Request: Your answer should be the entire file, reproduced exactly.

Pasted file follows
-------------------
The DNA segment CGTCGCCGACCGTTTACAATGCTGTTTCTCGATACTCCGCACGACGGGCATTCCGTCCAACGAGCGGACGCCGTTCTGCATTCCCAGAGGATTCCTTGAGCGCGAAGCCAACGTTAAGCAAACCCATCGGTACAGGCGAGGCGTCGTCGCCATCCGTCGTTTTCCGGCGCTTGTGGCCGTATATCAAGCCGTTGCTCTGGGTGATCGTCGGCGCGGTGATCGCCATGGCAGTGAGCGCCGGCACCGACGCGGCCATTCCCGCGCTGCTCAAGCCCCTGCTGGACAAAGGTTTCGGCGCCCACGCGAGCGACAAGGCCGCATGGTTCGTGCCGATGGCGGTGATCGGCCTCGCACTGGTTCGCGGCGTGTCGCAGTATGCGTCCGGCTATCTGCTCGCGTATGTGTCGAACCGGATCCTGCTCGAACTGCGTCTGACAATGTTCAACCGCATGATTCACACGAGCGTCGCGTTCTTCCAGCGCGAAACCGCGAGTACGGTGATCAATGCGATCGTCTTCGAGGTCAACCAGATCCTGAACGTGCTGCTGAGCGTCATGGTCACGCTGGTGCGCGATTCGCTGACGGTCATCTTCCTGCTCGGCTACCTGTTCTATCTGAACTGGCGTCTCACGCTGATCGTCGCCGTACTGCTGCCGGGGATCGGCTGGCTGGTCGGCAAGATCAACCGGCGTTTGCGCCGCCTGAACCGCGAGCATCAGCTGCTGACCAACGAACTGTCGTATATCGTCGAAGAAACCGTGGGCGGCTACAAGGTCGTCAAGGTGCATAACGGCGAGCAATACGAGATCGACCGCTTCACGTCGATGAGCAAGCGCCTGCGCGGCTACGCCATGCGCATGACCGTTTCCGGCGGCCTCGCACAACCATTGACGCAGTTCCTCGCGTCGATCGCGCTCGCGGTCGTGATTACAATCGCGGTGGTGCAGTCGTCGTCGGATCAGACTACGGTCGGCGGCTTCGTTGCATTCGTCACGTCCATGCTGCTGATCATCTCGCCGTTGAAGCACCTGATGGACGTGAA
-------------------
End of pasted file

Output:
The DNA segment CGTCGCCGACCGTTTACAATGCTGTTTCTCGATACTCCGCACGACGGGCATTCCGTCCAACGAGCGGACGCCGTTCTGCATTCCCAGAGGATTCCTTGAGCGCGAAGCCAACGTTAAGCAAACCCATCGGTACAGGCGAGGCGTCGTCGCCATCCGTCGTTTTCCGGCGCTTGTGGCCGTATATCAAGCCGTTGCTCTGGGTGATCGTCGGCGCGGTGATCGCCATGGCAGTGAGCGCCGGCACCGACGCGGCCATTCCCGCGCTGCTCAAGCCCCTGCTGGACAAAGGTTTCGGCGCCCACGCGAGCGACAAGGCCGCATGGTTCGTGCCGATGGCGGTGATCGGCCTCGCACTGGTTCGCGGCGTGTCGCAGTATGCGTCCGGCTATCTGCTCGCGTATGTGTCGAACCGGATCCTGCTCGAACTGCGTCTGACAATGTTCAACCGCATGATTCACACGAGCGTCGCGTTCTTCCAGCGCGAAACCGCGAGTACGGTGATCAATGCGATCGTCTTCGAGGTCAACCAGATCCTGAACGTGCTGCTGAGCGTCATGGTCACGCTGGTGCGCGATTCGCTGACGGTCATCTTCCTGCTCGGCTACCTGTTCTATCTGAACTGGCGTCTCACGCTGATCGTCGCCGTACTGCTGCCGGGGATCGGCTGGCTGGTCGGCAAGATCAACCGGCGTTTGCGCCGCCTGAACCGCGAGCATCAGCTGCTGACCAACGAACTGTCGTATATCGTCGAAGAAACCGTGGGCGGCTACAAGGTCGTCAAGGTGCATAACGGCGAGCAATACGAGATCGACCGCTTCACGTCGATGAGCAAGCGCCTGCGCGGCTACGCCATGCGCATGACCGTTTCCGGCGGCCTCGCACAACCATTGACGCAGTTCCTCGCGTCGATCGCGCTCGCGGTCGTGATTACAATCGCGGTGGTGCAGTCGTCGTCGGATCAGACTACGGTCGGCGGCTTCGTTGCATTCGTCACGTCCATGCTGCTGATCATCTCGCCGTTGAAGCACCTGATGGACGTGAA